Michael M. Phillips’ “The Lobotomy Files,” detailing how the U.S. operated on mental patients after World War II, was a Goldsmith finalist. So there’s still a chance the Journal can break its string of winless years in news categories – going back to its Public Service Pulitzer for exposing corporate stock-options abuses. (Journal columnist Bret Stephens won for Commentary last year, with the paper’s Joseph Rago winning for Editorial Writing in 2011.)

Other work named as Goldsmith finalists: Scot Paltrow and Kelly Carr’s “Unaccountable” series for Reuters, exposing widespread accounting malpractice in the Defense Department, and Tim Elfrink’s “Biogenesis: Steroids, Baseball and an Industry Gone Wrong” series in Miami New Times, about the anti-aging clinic and its links to some of baseball’s biggest stars.

Pulitzer candidates may be found among these other honorees, as well.


• State Reporting, Shawn Boburg of Northern New Jersey’s Record, for his coverage of the infamous George Washington Bridge lane closures and the traffic jam they caused last September.

• Political Reporting, The Washington Post’s Rosalind Helderman, Laura Vozzella and Carol Leonnig, for covering Virginia Gov. Bob McDonnell’s ties to a wealthy entrepreneur.

• Medical Reporting, the Milwaukee Journal Sentinel’s Meg Kissinger, for her definitive study of Milwaukee County’s mental health system.

• Justice Reporting, The New York Times reporters Frances Robles, Sharon Otterman, Michael Powell and N.R. Kleinfield, for digging up the story of a man unjustly jailed in a rabbi’s killing.


• Breaking News, The Arizona Republic, for coverage of the Yarnell Hill fire that killed 19 firefighters and destroyed 127 homes.

• Community Journalism, The Portland (Maine) Press Herald and Maine Sunday Telegram, for a series examining problems meeting the needs of the state’s aging population.

• Environmental Reporting, The Seattle Times reporters Craig Welch and Steve Ringman, for a five-part series on ocean acidification.


• Punch Sulzberger Award for Online Storytelling, The (Memphis, Tenn.) Commerical Appeal’s Marc Perrusquia and Jeff McAdory, for an archival search that illumined, years later, the day of Dr. Martin Luther King Jr.’s death.

• Local Accountability Reporting, The Washington Post’s Debbie Cenziper, Michael Sallah and Steven Rich, for exploring the process of tax lien auctions in the District of Columbia.


• Freedom of Information Award, ProPublica’s Tracy Weber, Charles Ornstein, Jennifer LaFleur, Jeff Larson and Lena Groeger, for “The Prescribers,” on money wasted in the health care system.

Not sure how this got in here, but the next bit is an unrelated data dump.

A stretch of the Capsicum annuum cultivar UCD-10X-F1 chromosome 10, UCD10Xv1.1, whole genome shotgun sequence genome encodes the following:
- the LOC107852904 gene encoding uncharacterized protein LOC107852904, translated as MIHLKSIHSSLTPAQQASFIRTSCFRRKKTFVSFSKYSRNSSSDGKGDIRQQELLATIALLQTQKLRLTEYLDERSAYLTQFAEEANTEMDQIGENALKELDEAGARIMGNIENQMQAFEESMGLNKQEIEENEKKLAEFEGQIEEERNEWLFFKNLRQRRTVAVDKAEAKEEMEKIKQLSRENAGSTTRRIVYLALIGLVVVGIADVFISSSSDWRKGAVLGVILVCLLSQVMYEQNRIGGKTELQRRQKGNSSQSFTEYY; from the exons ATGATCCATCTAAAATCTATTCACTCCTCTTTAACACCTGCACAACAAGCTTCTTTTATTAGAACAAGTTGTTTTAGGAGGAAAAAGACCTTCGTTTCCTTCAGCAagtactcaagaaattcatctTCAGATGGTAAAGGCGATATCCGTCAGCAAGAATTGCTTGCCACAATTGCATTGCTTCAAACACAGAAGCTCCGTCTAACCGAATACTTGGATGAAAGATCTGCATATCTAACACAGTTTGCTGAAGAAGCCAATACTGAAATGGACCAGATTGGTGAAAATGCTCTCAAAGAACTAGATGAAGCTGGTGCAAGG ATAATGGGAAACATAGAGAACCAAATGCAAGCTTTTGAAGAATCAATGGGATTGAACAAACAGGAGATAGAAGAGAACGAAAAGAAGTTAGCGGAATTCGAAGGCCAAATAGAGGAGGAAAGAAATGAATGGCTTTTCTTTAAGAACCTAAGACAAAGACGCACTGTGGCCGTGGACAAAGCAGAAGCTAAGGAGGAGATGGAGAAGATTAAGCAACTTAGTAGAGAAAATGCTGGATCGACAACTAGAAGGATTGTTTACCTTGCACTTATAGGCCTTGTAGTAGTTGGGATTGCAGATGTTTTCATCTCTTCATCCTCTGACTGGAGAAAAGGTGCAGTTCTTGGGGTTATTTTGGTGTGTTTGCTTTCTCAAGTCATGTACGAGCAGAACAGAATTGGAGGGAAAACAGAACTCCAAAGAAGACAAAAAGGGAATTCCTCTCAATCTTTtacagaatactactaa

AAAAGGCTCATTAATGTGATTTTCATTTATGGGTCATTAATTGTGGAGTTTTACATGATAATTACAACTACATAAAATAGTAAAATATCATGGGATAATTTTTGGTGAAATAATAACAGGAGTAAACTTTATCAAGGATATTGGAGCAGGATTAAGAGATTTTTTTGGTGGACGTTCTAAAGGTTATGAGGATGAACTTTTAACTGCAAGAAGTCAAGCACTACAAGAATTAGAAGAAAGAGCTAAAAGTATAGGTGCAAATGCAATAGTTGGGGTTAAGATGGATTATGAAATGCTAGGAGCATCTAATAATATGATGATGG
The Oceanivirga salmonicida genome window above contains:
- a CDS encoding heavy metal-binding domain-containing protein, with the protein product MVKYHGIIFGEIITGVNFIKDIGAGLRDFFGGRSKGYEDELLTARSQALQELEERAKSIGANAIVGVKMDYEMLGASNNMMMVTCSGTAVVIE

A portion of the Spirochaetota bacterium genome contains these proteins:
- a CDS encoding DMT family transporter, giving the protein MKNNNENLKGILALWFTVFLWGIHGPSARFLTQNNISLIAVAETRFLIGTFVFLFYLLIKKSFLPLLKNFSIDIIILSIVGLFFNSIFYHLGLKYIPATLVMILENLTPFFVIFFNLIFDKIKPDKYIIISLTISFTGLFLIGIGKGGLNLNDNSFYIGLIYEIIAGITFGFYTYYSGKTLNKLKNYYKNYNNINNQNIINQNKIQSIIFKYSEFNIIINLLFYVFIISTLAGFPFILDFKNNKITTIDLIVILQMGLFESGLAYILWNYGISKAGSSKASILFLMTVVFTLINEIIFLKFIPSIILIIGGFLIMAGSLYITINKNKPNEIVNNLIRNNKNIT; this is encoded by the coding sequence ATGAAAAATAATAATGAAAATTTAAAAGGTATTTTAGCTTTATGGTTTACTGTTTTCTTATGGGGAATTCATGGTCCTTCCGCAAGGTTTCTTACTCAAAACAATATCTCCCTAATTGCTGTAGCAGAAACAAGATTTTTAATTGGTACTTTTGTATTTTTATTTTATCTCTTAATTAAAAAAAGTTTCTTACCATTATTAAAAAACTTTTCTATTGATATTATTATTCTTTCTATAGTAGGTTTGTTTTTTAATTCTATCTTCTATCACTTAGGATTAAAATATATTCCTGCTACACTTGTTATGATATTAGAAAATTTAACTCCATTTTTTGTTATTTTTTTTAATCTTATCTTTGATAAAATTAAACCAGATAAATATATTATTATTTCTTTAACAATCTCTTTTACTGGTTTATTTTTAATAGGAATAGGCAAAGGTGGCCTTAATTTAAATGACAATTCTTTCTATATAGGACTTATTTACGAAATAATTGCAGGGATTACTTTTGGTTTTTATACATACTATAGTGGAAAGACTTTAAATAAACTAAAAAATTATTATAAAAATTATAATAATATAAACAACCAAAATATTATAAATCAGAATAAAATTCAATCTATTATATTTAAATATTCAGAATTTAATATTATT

• Print/Online, Large, Reuters staffers for “The Child Exchange.”

• Print/Online, Medium, John Diedrich and Raquel Rutledge of the Milwaukee Journal Sentinel for “Backfire.”

• Print/Online, Small, Sarasota Herald-Tribune, “Breaking the Banks.”

• Multiplatform, Small, the website inewsource, “Money, Power and Transit.”

The Pulitzer Prizes are the oldest and most revered American journalism prizes, dating to 1917. They draw more than 1,000 entries each year, although the total has fallen by roughly a third since the mid-1990s. Pulitzers are given primarily for newspaper work – with magazine and broadcast journalism generally excluded from consideration. In 2009, the Pulitzers allowed entries to be submitted by U.S. online operations unconnected to newspapers.

As always, previews like this must note the Pulitzer Board’s seeming fondness for picking work largely off the radar screens of other competitions. Last year’s dark-horse National Reporting winners were staffers from the fledgling InsideClimate News site, for their reports on flawed oil-pipeline regulations. The Public Service winner, Fort Lauderdale’s Sun Sentinel, was an ASNE, IRE and Scripps runner-up. But its inventive, meticulously reported series, documenting the frequency of deadly speeding by off-duty south Florida police won over both the jury and the board, bringing the paper its first-ever Pulitzer.

Finally, the Boston Globe’s work during and after that harrowing April day last year may well put it among 2014’s Pulitzer winners or finalists – bringing the Pulitzer-Marathon connection full-circle. The Online News Association named Boston.com and BostonGlobe.com winners in Breaking News for large publications, while ASNE gave Globe columnist Kevin Cullen its Mike Royko Award for his marathon-related and other columns. And among the Globe feature articles that stood out was Eric Moskowitz’s tale of a carjacking victim of bombers on the lam.

For the record, the marathon – 200 miles up the coast from Columbia University, where retiring Pulitzer administrator Sig Gissler will make his final Prize announcements on Monday – this year is being held a week later.

Roy Harris, in his 12th year writing about the Pulitzer Prizes for Poynter, is author of “Pulitzer’s Gold: Behind the Prize for Public Service Journalism.” He is a former Wall Street Journal reporter and editor in The Economist organization. A new edition of “Pulitzer’s Gold” is being prepared for Columbia University Press, and is due out in advance of the 2016 centennial of the Pulitzers.

Support high-integrity, independent journalism that serves democracy. Make a gift to Poynter today. The Poynter Institute is a nonpartisan, nonprofit organization, and your gift helps us make good journalism better.
Roy Harris, a former Wall Street Journal reporter, is the author of Pulitzer's Gold: A Century of Public Service Journalism, published in an updated edition…
Roy J. Harris Jr.

More News

Back to News


Comments are closed.